At the end of of busy day go to a bar or meet with friend to share your feeling =)

Jon Warren: on San Sebastian and food

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jon-paginaJon Warren first arrived in Donostia-San Sebastian around 2002 on an ordinary summer’s evening that would eventually prove life-changing.

Stopping off for the night during a road trip down to Portugal, the vibrant atmosphere and sight of copious pintxos on the bar convinced Jon and his friend they had hit fiesta-time: “it was like: wow!”

Such was the draw of the place for Jon that on the way back they decided to spend two nights in the Gipuzkoa capital: “We had such a good time; standing on the Concha (beach) I said to my friend: ‘I’m going to live here one day’.”

True to his word, Jon returned to live in the city, though not after four years working in the City of London.

“Working in London.. I never really felt excited. Everyday on a desk,.. doing something I wasn’t passionate about, you think ‘surely this can’t be it’.”

“I quit my job in November 2007 just knowing I wanted to do something else… Doing this, I absolutely love it because every day’s an adventure, doing my own thing.”

Jon’s “own thing” is San Sebastian Food, his own self-run tour business. The aim of the company is to provide tourists over on a short break to the Basque Country with a culinary insight they may otherwise miss. It is inspired in what Jon calls his “six-month gastronomic adventure” sussing out the bars and discovering the best pintxos.

Jon’s personal interest in food is more broadly centred on the entire experience of eating; something which may be linked to some of his earliest memories: “I’ve got some great food memories, but always linked to the people I’m with. “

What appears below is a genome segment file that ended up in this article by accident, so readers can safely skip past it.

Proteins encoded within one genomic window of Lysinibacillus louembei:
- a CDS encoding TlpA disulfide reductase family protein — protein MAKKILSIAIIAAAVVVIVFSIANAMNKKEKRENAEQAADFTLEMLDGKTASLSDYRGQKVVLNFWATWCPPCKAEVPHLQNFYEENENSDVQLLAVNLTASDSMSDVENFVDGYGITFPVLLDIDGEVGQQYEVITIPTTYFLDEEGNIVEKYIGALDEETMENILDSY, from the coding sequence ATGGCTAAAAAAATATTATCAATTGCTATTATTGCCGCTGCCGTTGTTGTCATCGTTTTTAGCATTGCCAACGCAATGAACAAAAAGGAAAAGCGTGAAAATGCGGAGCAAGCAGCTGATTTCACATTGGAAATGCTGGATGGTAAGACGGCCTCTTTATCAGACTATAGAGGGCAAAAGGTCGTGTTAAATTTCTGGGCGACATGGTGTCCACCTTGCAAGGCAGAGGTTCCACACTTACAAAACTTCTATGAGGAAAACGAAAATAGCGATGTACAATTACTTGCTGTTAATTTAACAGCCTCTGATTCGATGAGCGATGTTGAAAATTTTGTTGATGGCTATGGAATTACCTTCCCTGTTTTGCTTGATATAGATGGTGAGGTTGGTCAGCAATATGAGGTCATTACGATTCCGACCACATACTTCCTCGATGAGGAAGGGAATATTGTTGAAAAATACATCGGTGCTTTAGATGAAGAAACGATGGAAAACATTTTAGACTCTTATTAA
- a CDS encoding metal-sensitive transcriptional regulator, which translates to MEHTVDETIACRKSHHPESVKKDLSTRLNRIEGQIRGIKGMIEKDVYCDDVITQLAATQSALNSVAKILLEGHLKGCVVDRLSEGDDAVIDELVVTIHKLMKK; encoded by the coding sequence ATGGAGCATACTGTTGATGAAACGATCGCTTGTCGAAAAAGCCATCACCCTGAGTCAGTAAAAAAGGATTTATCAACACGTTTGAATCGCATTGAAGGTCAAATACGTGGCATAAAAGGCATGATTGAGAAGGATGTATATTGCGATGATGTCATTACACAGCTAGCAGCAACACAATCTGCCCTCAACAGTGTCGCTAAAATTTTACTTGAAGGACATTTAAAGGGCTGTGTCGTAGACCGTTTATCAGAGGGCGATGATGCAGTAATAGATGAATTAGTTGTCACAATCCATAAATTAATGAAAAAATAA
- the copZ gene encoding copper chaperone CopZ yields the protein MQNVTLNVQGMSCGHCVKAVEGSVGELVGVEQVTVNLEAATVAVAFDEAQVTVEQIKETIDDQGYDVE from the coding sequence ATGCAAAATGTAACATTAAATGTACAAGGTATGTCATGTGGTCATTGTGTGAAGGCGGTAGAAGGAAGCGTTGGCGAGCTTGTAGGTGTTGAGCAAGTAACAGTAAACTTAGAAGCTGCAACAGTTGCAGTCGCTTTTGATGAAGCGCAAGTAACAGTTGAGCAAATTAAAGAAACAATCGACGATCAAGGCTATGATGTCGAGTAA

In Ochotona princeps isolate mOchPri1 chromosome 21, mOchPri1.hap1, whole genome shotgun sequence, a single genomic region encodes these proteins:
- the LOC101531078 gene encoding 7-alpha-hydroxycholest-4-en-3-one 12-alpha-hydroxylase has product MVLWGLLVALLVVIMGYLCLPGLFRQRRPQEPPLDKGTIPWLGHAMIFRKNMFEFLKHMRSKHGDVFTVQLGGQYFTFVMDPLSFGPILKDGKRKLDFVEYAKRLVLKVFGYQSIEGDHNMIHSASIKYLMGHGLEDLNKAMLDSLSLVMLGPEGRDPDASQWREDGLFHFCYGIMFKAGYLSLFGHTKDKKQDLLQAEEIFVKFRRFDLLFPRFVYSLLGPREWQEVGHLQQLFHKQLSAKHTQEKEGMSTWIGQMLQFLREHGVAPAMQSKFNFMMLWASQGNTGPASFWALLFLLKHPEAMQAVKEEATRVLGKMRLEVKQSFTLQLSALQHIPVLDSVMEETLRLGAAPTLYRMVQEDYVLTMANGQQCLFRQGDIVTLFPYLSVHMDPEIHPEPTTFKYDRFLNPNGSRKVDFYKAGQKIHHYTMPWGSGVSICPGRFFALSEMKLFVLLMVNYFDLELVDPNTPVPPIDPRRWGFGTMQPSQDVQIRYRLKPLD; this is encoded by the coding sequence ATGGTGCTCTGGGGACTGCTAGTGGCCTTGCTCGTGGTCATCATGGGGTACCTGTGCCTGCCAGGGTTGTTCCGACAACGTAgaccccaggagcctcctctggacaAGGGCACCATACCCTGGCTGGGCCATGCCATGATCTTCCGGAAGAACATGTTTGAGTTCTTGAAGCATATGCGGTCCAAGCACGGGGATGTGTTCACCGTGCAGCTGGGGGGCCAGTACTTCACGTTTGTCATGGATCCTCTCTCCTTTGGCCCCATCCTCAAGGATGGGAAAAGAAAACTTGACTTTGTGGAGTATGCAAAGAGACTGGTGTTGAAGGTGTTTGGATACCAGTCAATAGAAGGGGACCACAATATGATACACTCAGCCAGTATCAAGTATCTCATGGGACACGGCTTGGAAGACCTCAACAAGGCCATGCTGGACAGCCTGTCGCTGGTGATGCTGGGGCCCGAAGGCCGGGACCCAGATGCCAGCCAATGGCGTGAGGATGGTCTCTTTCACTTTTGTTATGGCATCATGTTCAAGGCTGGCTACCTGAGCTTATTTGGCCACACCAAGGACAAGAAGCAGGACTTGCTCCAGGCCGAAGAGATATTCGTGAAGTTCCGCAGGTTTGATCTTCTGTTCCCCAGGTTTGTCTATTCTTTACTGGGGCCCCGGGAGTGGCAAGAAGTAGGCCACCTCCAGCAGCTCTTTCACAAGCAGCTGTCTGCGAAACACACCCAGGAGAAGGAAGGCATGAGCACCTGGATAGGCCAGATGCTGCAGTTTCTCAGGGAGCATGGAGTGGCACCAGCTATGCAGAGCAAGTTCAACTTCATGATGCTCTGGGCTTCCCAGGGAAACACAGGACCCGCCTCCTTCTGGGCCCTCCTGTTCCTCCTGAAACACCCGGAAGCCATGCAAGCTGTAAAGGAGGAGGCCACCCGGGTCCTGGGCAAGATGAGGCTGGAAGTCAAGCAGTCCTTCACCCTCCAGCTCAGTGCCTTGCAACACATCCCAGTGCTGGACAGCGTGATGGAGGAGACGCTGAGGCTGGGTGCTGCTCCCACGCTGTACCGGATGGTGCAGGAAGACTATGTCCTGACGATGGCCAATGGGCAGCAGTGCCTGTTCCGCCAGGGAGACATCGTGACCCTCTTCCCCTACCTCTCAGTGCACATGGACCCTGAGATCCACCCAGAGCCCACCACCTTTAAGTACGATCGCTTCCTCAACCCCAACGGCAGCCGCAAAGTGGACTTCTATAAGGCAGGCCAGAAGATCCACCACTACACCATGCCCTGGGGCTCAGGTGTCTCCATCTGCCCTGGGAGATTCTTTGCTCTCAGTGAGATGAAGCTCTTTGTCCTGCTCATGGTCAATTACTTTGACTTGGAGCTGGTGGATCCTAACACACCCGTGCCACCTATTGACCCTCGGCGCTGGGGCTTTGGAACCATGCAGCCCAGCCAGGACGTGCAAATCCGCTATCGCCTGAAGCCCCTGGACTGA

Reflecting on what aroused his love for all things culinary, Jon recalls his uncle Paddy, an “adventurer” who lived mostly in Sierra Leone, given to roasting whole pigs and baking bread on visits home to the family. It is an almost tangible memory that evokes warm summer evenings and smells of spit-roast pork wafting over lawns of playing children.

Capturing that more sensuous experience is what underlines a lot of Jon’s tours, which move away from the often sterile sensation of a restaurant, to the shouts and smells of a packed bar or busy farmers’ market; “I love Michelin-starred food but I’m a lot more interested in the social side of things,… pintxos, the cider houses, where it’s all about meeting your friends and chatting”.

Life change

Jon made the move to San Sebastian in January 2008. After an 8-week language course at Lacunza he went “armed with dodgy Spanish, a basic CV but plenty of enthusiasm” to seek work at the Villa Soro hotel in Ategorrieta. He did “a bit of everything.. bellboy, porter, barman…” though it would later prove to be a significant decision.

Aside from becoming for many guests an unofficial guide to the best places to eat, he would also, ironically perhaps, meet his English girlfriend Nicole, who came to stay at the hotel one weekend with a group of friends:

“She moved out here last May and I have her to thank for helping me so much; from brain-storming to proof reading she has helped enormously.”

As far as his success this side of the Atlantic, Jon is unreserved in his praise for the Basque people whom he has encountered over the past three years: “They’ve been so incredibly friendly from when I arrived… such warm, open people, so happy to help..